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The NHS in the North West stepped up and met the first challenge of the coronavirus pandemic.
Hospitals were reconfigured at unprecedented speed, with thousands of non-specialist staff rapidly trained to perform critical care roles they never would have imagined having to handle.
The region’s peak had been forecast to come around the start of May, but the lockdown and social distancing measures appear to have had a greater impact than expected. The number of people in hospital with covid-19 seems to have peaked at just short of 3,000 on around 13 April, with a peak in hospital deaths coming a few days later.
The numbers needing critical care were not as high as first feared, and hospitals were able to cope with the surge. Although it might feel awkward, the fact Manchester’s new Nightingale facility has so far remained largely empty is a symbol of this overall success.
Attentions have already turned to the collateral damage caused by the virus — with increasing concerns over the sharp drop in emergency cases, such as strokes and heart attacks. I’ve been told of at least one case in which a patient died after delaying seeking emergency help.
Two-week cancer referrals — where GPs believe the case is urgent — are also down by more than 60 per cent in some areas, sparking fears that many cancers will flourish during the lockdown and be caught too late.
Urgent communications have been sent out to shift people back towards a more typical mindset when it comes to their health. In what must feel a very strange turn of events for a region like the North West, hospitals are having to encourage people to call 999, or go to accident and emergency, for help.
With many hospitals sitting half empty, and significant proportions of the workforce with lower than normal workloads, people’s minds are also turning to elective care, and beginning to tackle what promises to be a gargantuan new waiting list.
While the initial challenge in responding to the virus was largely operational, the next challenge will be more strategic — to chart a course to try and get the majority of services up and running again.
Early discussions about how to do this have already started, but with some able to carry the virus without symptoms, leaders are struggling to see how they can create significant ‘clean’ areas, or hospitals, for normal care to be delivered without the virus seeping back in. Could the Nightingale still have a major role to play here, taking in large numbers of covid-19 patients and allowing the primary hospitals to be as clean as possible?
There will also be immense caution over the amount of NHS capacity that can be released, for fears of a second wave of covid cases as social distancing measures are eased. Bringing back electives, for example, would very quickly start to fill up critical care capacity, which is the key resource that needs protecting.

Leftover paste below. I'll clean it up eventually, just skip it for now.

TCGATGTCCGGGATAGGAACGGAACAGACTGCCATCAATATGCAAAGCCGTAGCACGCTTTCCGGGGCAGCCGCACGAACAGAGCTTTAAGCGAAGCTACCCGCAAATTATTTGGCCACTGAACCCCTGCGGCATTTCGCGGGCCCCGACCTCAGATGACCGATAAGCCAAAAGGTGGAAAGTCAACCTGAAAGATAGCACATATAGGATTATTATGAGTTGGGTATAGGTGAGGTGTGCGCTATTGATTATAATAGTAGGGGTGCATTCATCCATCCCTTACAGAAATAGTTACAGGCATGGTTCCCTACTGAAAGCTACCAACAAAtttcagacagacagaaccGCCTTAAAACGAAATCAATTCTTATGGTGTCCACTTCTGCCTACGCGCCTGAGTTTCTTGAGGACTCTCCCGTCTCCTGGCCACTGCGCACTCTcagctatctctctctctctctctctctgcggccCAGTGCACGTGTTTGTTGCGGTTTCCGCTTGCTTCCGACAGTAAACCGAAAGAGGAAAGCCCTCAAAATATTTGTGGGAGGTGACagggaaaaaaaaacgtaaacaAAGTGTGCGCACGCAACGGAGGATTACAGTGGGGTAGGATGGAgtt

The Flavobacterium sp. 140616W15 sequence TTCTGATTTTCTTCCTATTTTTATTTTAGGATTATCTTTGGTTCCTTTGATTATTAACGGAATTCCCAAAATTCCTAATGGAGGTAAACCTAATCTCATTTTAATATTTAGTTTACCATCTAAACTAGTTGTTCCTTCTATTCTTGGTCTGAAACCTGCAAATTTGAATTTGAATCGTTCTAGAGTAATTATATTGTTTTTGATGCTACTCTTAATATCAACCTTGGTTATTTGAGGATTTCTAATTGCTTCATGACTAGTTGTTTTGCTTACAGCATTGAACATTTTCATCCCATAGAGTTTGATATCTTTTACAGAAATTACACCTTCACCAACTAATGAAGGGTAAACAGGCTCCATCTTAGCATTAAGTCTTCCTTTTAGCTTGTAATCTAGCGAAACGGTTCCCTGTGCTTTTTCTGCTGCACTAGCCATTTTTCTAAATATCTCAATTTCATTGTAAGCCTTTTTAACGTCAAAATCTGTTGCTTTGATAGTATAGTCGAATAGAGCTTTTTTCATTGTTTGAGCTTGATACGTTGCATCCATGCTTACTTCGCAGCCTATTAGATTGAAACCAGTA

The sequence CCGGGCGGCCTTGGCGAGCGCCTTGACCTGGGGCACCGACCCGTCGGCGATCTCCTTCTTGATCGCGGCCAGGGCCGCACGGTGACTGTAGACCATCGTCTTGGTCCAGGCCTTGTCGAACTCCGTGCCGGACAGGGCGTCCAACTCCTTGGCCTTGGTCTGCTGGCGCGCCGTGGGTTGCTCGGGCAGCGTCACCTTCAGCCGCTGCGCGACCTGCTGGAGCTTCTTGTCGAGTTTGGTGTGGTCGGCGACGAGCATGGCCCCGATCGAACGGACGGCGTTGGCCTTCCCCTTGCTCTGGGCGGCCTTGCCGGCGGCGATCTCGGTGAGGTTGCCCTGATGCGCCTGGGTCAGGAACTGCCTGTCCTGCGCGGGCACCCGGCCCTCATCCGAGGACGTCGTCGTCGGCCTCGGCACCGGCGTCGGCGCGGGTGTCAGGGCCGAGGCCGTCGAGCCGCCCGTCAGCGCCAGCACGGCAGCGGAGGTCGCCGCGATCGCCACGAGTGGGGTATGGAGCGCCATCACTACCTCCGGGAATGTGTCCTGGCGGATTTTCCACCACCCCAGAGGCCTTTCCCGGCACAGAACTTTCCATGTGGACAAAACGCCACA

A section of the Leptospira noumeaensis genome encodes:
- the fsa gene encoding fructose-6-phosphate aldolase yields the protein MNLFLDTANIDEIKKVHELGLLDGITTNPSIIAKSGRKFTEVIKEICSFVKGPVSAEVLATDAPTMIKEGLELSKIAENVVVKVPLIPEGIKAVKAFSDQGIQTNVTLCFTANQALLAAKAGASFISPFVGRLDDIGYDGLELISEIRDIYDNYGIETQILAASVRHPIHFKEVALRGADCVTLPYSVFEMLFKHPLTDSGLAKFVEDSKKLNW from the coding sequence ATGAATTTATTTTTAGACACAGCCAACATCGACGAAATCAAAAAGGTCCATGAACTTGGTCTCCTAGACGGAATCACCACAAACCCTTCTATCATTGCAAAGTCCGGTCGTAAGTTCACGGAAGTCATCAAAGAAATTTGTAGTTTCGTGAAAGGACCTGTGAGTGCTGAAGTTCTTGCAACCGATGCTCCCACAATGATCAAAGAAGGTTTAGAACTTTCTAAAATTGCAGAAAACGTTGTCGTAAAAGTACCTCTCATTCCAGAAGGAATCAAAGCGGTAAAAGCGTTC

While the NHS has bought some breathing space to make these decisions, the risk will be that procrastination, risk aversion, local rivalries, and political challenges start to creep back in and slow the process. Cooperation, and clear lines of command, will be crucial.
Supporting care homes like never before
Data from the Office for National Statistics — for all deaths from all causes up until 10 April — suggests the number of coronavirus deaths in care homes has been substantially underreported. Care homes in some parts of the North West have seen the number of deaths rise by several times, and by a greater degree than hospital deaths (see charts below).
Social care is used to being told it needs to support and protect the NHS. But in a few conversations I had last week, there was a notable recognition that support needs to go in the other direction.
This will need to come in the form of testing — to make sure care homes aren’t having to admit people with the virus — personal protective equipment, and possibly staffing as well, as is already happening in Northern Ireland.
Thousands of patients have been discharged more quickly than they normally would have been, and getting the NHS operating more normally will translate into increased demand for care packages. The existing social care workforce may be ill-equipped and too thinly spread to adequately support those patients.
There were a couple of developments last week which could help the sector in Greater Manchester, with the region devising a black alert system for care homes, and plans to launch a PPE factory which could enable the region to be less reliant on national supplies.
In week 15, there were 2,537 deaths from all causes in the North West — a potential ‘excess’ of more than 1,000…
North West defined as the NHS England region, so excludes North Cumbria
Excess hospital deaths were more than accounted for by covid-19, but the virus was recognised in a far lower proportion of care home deaths…
Excess deaths is the difference between the number of deaths in week 15 (to 10 April) and the weekly average to week 12.
Hospital and care sectors in the North West saw similar numbers of excess deaths in week 15…
Excess deaths defined as the difference between the number of deaths from all causes in week 15 (to 10 April) and the weekly average for the first 12 weeks of the year. In this chart, North Cumbria is included in the North West.
Liverpool had a four-fold rise in care home deaths
North by North West will focus on the region’s response to coronavirus until the pressures from the outbreak subside. Analysis of the progress of Greater Manchester’s devolution project will resume at that point.
ONS data and information to HSJ